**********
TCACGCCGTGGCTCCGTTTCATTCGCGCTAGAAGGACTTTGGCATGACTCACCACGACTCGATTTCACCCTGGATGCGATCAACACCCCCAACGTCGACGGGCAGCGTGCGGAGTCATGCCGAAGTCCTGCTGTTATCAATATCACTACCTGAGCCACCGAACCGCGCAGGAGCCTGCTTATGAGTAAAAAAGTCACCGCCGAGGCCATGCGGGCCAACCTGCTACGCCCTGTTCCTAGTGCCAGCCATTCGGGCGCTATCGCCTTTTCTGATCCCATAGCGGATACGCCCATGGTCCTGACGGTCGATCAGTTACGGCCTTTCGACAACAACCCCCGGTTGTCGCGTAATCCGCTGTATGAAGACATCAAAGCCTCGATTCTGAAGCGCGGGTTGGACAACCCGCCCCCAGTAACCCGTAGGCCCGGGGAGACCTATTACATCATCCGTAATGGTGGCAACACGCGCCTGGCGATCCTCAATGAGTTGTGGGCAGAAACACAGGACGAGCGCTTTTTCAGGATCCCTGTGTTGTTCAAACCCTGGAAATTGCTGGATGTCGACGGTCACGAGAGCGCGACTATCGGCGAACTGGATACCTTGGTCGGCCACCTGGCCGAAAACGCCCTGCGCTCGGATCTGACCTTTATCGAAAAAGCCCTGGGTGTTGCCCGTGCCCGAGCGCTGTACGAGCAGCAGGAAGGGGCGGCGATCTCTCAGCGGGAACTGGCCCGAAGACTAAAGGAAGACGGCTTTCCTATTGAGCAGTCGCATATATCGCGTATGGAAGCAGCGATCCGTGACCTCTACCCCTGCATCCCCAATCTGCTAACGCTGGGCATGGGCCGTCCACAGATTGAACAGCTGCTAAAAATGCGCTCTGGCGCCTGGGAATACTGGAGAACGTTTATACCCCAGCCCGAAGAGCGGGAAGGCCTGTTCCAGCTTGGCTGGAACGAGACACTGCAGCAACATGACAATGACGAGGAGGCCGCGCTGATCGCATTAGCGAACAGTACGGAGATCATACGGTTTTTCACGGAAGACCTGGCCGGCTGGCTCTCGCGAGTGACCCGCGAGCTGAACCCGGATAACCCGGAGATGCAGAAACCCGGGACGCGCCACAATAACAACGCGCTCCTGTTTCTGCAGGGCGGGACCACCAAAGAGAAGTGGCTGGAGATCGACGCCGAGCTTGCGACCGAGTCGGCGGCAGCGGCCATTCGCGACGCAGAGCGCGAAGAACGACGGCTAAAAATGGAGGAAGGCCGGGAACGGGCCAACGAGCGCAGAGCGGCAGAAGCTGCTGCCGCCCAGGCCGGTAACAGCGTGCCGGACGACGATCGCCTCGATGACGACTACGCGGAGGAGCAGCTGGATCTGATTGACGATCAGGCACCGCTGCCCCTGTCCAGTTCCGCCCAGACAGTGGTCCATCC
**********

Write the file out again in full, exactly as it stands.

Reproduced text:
TCACGCCGTGGCTCCGTTTCATTCGCGCTAGAAGGACTTTGGCATGACTCACCACGACTCGATTTCACCCTGGATGCGATCAACACCCCCAACGTCGACGGGCAGCGTGCGGAGTCATGCCGAAGTCCTGCTGTTATCAATATCACTACCTGAGCCACCGAACCGCGCAGGAGCCTGCTTATGAGTAAAAAAGTCACCGCCGAGGCCATGCGGGCCAACCTGCTACGCCCTGTTCCTAGTGCCAGCCATTCGGGCGCTATCGCCTTTTCTGATCCCATAGCGGATACGCCCATGGTCCTGACGGTCGATCAGTTACGGCCTTTCGACAACAACCCCCGGTTGTCGCGTAATCCGCTGTATGAAGACATCAAAGCCTCGATTCTGAAGCGCGGGTTGGACAACCCGCCCCCAGTAACCCGTAGGCCCGGGGAGACCTATTACATCATCCGTAATGGTGGCAACACGCGCCTGGCGATCCTCAATGAGTTGTGGGCAGAAACACAGGACGAGCGCTTTTTCAGGATCCCTGTGTTGTTCAAACCCTGGAAATTGCTGGATGTCGACGGTCACGAGAGCGCGACTATCGGCGAACTGGATACCTTGGTCGGCCACCTGGCCGAAAACGCCCTGCGCTCGGATCTGACCTTTATCGAAAAAGCCCTGGGTGTTGCCCGTGCCCGAGCGCTGTACGAGCAGCAGGAAGGGGCGGCGATCTCTCAGCGGGAACTGGCCCGAAGACTAAAGGAAGACGGCTTTCCTATTGAGCAGTCGCATATATCGCGTATGGAAGCAGCGATCCGTGACCTCTACCCCTGCATCCCCAATCTGCTAACGCTGGGCATGGGCCGTCCACAGATTGAACAGCTGCTAAAAATGCGCTCTGGCGCCTGGGAATACTGGAGAACGTTTATACCCCAGCCCGAAGAGCGGGAAGGCCTGTTCCAGCTTGGCTGGAACGAGACACTGCAGCAACATGACAATGACGAGGAGGCCGCGCTGATCGCATTAGCGAACAGTACGGAGATCATACGGTTTTTCACGGAAGACCTGGCCGGCTGGCTCTCGCGAGTGACCCGCGAGCTGAACCCGGATAACCCGGAGATGCAGAAACCCGGGACGCGCCACAATAACAACGCGCTCCTGTTTCTGCAGGGCGGGACCACCAAAGAGAAGTGGCTGGAGATCGACGCCGAGCTTGCGACCGAGTCGGCGGCAGCGGCCATTCGCGACGCAGAGCGCGAAGAACGACGGCTAAAAATGGAGGAAGGCCGGGAACGGGCCAACGAGCGCAGAGCGGCAGAAGCTGCTGCCGCCCAGGCCGGTAACAGCGTGCCGGACGACGATCGCCTCGATGACGACTACGCGGAGGAGCAGCTGGATCTGATTGACGATCAGGCACCGCTGCCCCTGTCCAGTTCCGCCCAGACAGTGGTCCATCC